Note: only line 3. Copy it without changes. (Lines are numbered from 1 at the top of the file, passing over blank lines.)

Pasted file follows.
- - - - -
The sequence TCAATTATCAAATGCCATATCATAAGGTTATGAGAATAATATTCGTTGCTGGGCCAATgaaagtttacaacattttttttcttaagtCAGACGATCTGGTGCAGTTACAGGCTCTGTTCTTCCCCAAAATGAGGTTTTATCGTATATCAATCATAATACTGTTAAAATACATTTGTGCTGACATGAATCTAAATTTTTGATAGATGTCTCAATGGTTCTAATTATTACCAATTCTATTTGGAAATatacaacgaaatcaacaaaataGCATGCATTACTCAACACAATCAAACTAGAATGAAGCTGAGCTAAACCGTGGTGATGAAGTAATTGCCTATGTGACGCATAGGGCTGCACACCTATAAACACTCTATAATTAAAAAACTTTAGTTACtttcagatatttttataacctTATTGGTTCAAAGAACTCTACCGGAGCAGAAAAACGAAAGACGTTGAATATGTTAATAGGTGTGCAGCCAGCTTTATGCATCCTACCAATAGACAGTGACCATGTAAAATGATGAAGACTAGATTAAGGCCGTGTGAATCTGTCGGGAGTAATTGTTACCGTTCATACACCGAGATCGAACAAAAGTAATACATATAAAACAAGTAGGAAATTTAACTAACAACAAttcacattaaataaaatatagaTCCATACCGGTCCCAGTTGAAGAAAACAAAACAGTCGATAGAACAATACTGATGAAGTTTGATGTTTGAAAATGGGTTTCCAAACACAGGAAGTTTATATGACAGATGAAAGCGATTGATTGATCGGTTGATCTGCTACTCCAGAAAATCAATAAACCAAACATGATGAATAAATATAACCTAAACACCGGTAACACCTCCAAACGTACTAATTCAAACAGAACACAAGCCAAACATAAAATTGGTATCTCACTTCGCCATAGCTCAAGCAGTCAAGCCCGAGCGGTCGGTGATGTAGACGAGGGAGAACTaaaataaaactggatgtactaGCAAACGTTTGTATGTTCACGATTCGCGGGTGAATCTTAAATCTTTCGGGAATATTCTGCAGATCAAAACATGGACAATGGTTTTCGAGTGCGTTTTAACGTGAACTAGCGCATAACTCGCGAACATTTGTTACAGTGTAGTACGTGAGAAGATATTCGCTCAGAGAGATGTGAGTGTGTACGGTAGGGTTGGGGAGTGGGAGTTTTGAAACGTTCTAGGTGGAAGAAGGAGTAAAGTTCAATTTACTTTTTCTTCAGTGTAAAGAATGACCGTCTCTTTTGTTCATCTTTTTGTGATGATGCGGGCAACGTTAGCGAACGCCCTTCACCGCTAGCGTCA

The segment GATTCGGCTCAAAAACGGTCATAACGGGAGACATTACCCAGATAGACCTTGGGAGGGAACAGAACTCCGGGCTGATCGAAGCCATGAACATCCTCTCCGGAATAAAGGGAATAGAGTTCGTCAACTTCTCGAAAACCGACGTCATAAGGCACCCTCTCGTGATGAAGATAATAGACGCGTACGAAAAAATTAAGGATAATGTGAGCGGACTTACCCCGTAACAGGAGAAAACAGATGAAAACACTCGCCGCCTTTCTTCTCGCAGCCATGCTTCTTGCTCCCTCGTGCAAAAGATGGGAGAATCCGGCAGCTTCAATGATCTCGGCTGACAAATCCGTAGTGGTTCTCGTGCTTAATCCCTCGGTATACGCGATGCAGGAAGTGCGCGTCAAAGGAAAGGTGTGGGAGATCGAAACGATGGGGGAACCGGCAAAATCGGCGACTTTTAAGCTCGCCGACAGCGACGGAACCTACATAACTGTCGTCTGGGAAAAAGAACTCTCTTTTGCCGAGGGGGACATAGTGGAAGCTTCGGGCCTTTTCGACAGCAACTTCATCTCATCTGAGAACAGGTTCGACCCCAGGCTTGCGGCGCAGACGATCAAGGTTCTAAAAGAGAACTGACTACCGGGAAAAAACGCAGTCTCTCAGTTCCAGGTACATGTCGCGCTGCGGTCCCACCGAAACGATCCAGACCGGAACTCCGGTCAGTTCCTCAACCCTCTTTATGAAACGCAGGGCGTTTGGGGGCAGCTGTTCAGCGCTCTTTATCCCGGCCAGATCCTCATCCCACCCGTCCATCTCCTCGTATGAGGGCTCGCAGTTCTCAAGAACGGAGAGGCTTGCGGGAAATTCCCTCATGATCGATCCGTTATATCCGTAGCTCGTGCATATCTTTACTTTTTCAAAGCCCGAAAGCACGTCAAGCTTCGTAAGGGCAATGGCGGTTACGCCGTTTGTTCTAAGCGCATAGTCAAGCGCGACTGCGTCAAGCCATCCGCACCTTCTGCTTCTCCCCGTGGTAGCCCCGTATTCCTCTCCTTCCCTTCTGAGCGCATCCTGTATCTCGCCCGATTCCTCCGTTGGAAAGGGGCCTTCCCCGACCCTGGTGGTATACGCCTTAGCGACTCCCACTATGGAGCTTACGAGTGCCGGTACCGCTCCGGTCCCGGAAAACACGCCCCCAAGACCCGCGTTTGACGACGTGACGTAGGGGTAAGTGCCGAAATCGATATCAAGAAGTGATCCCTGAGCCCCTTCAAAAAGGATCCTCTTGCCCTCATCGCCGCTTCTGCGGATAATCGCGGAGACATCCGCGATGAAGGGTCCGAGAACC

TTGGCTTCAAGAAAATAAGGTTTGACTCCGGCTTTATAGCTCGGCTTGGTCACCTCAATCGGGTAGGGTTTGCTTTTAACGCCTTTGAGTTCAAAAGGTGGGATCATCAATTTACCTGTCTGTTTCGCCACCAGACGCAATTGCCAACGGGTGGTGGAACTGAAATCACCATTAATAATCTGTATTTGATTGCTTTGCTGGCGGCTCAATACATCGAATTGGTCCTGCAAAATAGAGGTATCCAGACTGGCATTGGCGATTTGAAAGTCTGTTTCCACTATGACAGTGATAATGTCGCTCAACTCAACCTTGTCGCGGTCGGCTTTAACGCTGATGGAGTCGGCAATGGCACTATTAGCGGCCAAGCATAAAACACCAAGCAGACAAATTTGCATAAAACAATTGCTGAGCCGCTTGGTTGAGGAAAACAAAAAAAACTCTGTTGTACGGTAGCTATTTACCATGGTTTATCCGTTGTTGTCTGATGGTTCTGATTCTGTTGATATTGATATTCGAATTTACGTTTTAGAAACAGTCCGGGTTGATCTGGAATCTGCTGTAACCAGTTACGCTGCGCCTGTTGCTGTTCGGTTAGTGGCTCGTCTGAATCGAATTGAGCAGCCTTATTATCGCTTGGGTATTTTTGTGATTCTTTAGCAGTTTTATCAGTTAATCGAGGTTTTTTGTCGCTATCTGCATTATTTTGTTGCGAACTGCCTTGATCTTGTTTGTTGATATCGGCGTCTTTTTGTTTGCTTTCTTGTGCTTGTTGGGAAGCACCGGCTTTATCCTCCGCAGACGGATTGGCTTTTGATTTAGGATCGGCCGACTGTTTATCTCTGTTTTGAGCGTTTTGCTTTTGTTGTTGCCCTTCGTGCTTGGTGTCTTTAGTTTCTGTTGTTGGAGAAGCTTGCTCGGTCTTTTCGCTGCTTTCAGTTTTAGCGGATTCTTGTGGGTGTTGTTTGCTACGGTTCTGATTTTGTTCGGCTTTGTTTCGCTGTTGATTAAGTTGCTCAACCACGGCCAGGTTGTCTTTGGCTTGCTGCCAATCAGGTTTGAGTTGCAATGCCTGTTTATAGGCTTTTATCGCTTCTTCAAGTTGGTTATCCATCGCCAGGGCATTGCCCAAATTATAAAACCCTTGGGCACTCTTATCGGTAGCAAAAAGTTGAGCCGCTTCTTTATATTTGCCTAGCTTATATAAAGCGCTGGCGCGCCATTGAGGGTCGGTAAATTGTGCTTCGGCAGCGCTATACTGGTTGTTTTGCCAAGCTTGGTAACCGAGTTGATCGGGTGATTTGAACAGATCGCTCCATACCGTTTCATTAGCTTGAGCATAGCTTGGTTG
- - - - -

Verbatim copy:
TTGGCTTCAAGAAAATAAGGTTTGACTCCGGCTTTATAGCTCGGCTTGGTCACCTCAATCGGGTAGGGTTTGCTTTTAACGCCTTTGAGTTCAAAAGGTGGGATCATCAATTTACCTGTCTGTTTCGCCACCAGACGCAATTGCCAACGGGTGGTGGAACTGAAATCACCATTAATAATCTGTATTTGATTGCTTTGCTGGCGGCTCAATACATCGAATTGGTCCTGCAAAATAGAGGTATCCAGACTGGCATTGGCGATTTGAAAGTCTGTTTCCACTATGACAGTGATAATGTCGCTCAACTCAACCTTGTCGCGGTCGGCTTTAACGCTGATGGAGTCGGCAATGGCACTATTAGCGGCCAAGCATAAAACACCAAGCAGACAAATTTGCATAAAACAATTGCTGAGCCGCTTGGTTGAGGAAAACAAAAAAAACTCTGTTGTACGGTAGCTATTTACCATGGTTTATCCGTTGTTGTCTGATGGTTCTGATTCTGTTGATATTGATATTCGAATTTACGTTTTAGAAACAGTCCGGGTTGATCTGGAATCTGCTGTAACCAGTTACGCTGCGCCTGTTGCTGTTCGGTTAGTGGCTCGTCTGAATCGAATTGAGCAGCCTTATTATCGCTTGGGTATTTTTGTGATTCTTTAGCAGTTTTATCAGTTAATCGAGGTTTTTTGTCGCTATCTGCATTATTTTGTTGCGAACTGCCTTGATCTTGTTTGTTGATATCGGCGTCTTTTTGTTTGCTTTCTTGTGCTTGTTGGGAAGCACCGGCTTTATCCTCCGCAGACGGATTGGCTTTTGATTTAGGATCGGCCGACTGTTTATCTCTGTTTTGAGCGTTTTGCTTTTGTTGTTGCCCTTCGTGCTTGGTGTCTTTAGTTTCTGTTGTTGGAGAAGCTTGCTCGGTCTTTTCGCTGCTTTCAGTTTTAGCGGATTCTTGTGGGTGTTGTTTGCTACGGTTCTGATTTTGTTCGGCTTTGTTTCGCTGTTGATTAAGTTGCTCAACCACGGCCAGGTTGTCTTTGGCTTGCTGCCAATCAGGTTTGAGTTGCAATGCCTGTTTATAGGCTTTTATCGCTTCTTCAAGTTGGTTATCCATCGCCAGGGCATTGCCCAAATTATAAAACCCTTGGGCACTCTTATCGGTAGCAAAAAGTTGAGCCGCTTCTTTATATTTGCCTAGCTTATATAAAGCGCTGGCGCGCCATTGAGGGTCGGTAAATTGTGCTTCGGCAGCGCTATACTGGTTGTTTTGCCAAGCTTGGTAACCGAGTTGATCGGGTGATTTGAACAGATCGCTCCATACCGTTTCATTAGCTTGAGCATAGCTTGGTTG